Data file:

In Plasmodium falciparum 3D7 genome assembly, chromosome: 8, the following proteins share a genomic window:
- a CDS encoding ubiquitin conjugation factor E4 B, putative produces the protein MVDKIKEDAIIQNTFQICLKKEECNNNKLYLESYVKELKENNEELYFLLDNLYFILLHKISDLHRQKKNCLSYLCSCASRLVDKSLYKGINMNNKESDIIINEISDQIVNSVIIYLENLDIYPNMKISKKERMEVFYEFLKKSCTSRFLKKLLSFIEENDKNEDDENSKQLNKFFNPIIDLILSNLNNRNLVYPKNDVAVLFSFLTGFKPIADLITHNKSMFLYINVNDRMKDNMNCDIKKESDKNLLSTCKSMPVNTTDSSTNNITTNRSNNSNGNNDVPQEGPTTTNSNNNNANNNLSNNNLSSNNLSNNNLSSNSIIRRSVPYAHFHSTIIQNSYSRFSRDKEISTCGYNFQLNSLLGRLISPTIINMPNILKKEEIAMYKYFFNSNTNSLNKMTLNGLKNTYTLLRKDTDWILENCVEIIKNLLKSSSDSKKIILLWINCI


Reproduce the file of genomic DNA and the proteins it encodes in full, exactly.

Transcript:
In Plasmodium falciparum 3D7 genome assembly, chromosome: 8, the following proteins share a genomic window:
- a CDS encoding ubiquitin conjugation factor E4 B, putative produces the protein MVDKIKEDAIIQNTFQICLKKEECNNNKLYLESYVKELKENNEELYFLLDNLYFILLHKISDLHRQKKNCLSYLCSCASRLVDKSLYKGINMNNKESDIIINEISDQIVNSVIIYLENLDIYPNMKISKKERMEVFYEFLKKSCTSRFLKKLLSFIEENDKNEDDENSKQLNKFFNPIIDLILSNLNNRNLVYPKNDVAVLFSFLTGFKPIADLITHNKSMFLYINVNDRMKDNMNCDIKKESDKNLLSTCKSMPVNTTDSSTNNITTNRSNNSNGNNDVPQEGPTTTNSNNNNANNNLSNNNLSSNNLSNNNLSSNSIIRRSVPYAHFHSTIIQNSYSRFSRDKEISTCGYNFQLNSLLGRLISPTIINMPNILKKEEIAMYKYFFNSNTNSLNKMTLNGLKNTYTLLRKDTDWILENCVEIIKNLLKSSSDSKKIILLWINCI